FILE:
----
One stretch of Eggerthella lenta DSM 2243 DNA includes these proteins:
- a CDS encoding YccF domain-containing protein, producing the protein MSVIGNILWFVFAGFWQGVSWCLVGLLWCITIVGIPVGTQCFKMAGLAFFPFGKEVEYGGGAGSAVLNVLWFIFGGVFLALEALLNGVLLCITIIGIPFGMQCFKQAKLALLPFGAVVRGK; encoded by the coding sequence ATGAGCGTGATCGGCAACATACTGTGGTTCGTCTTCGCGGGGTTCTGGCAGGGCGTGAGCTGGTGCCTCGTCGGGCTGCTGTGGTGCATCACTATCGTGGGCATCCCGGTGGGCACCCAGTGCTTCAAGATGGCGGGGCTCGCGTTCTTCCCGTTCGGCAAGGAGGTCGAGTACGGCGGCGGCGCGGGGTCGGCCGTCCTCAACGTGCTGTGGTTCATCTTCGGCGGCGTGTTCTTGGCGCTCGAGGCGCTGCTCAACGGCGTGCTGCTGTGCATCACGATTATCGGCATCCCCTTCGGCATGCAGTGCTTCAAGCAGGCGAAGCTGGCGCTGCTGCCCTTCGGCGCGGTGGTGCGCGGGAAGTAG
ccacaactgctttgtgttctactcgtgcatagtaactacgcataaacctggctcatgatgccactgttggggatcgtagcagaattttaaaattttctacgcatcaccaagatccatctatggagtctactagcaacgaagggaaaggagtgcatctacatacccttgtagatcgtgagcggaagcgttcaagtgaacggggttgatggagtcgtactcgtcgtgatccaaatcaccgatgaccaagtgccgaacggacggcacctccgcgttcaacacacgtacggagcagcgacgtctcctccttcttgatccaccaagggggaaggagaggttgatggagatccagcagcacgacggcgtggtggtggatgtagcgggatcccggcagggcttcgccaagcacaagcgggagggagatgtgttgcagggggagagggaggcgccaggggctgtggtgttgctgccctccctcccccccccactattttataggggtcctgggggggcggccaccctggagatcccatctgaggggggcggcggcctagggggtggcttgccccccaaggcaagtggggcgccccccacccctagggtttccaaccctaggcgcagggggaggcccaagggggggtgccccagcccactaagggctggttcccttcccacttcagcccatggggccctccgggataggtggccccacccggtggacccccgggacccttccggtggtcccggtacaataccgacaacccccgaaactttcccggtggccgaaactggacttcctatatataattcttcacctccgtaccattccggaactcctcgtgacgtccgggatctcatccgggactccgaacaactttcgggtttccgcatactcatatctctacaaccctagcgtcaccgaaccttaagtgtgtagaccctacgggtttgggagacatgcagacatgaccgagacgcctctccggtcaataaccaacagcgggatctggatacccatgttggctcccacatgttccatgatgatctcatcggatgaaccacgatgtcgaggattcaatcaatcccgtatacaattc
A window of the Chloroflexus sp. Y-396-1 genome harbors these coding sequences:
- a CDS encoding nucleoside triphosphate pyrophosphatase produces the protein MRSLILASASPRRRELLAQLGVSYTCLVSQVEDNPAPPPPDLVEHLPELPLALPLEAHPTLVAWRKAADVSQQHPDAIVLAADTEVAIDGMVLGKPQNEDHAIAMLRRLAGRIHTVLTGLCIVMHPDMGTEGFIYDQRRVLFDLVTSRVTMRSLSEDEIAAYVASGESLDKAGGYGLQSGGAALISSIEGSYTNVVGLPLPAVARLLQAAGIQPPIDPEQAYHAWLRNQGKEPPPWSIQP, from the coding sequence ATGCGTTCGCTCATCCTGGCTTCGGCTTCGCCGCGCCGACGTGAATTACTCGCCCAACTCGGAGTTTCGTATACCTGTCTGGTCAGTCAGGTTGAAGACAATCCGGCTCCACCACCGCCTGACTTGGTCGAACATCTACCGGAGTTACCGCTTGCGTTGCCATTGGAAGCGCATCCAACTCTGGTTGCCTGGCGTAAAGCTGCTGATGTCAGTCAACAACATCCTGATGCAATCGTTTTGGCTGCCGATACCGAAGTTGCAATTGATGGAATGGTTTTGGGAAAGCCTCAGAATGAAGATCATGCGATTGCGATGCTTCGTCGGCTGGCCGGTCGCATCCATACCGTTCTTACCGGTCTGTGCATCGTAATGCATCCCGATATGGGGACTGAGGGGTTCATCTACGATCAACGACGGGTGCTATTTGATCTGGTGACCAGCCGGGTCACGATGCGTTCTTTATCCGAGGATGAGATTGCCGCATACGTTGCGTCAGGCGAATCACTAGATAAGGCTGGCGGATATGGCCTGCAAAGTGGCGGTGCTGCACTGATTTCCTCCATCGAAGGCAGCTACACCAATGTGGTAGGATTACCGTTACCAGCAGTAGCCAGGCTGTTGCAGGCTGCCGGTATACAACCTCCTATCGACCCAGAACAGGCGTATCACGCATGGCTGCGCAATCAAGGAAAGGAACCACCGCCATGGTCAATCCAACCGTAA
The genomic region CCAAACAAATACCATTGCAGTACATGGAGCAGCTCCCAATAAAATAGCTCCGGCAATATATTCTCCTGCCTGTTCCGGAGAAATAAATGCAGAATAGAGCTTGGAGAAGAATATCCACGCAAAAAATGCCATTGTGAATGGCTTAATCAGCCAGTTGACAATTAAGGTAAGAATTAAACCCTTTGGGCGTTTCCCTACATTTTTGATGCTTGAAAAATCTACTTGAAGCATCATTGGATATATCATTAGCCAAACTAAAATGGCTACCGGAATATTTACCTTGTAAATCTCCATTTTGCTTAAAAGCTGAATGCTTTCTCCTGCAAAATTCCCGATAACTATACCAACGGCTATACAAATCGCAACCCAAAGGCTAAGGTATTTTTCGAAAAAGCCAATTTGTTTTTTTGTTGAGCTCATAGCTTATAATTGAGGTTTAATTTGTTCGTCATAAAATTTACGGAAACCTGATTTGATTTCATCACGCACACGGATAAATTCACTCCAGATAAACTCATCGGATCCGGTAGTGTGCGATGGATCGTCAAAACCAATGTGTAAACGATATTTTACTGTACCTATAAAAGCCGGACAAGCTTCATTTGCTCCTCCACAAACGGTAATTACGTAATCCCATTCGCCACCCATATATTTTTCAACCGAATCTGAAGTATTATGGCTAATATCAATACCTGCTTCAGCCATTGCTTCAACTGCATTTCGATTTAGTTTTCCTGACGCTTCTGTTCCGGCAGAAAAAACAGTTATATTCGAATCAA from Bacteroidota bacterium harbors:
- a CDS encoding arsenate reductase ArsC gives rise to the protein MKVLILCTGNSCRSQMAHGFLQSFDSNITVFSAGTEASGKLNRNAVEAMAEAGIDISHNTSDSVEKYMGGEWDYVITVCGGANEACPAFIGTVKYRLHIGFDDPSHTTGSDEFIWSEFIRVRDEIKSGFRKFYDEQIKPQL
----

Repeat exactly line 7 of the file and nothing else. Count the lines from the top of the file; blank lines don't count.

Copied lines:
- a CDS encoding arsenate reductase ArsC gives rise to the protein MKVLILCTGNSCRSQMAHGFLQSFDSNITVFSAGTEASGKLNRNAVEAMAEAGIDISHNTSDSVEKYMGGEWDYVITVCGGANEACPAFIGTVKYRLHIGFDDPSHTTGSDEFIWSEFIRVRDEIKSGFRKFYDEQIKPQL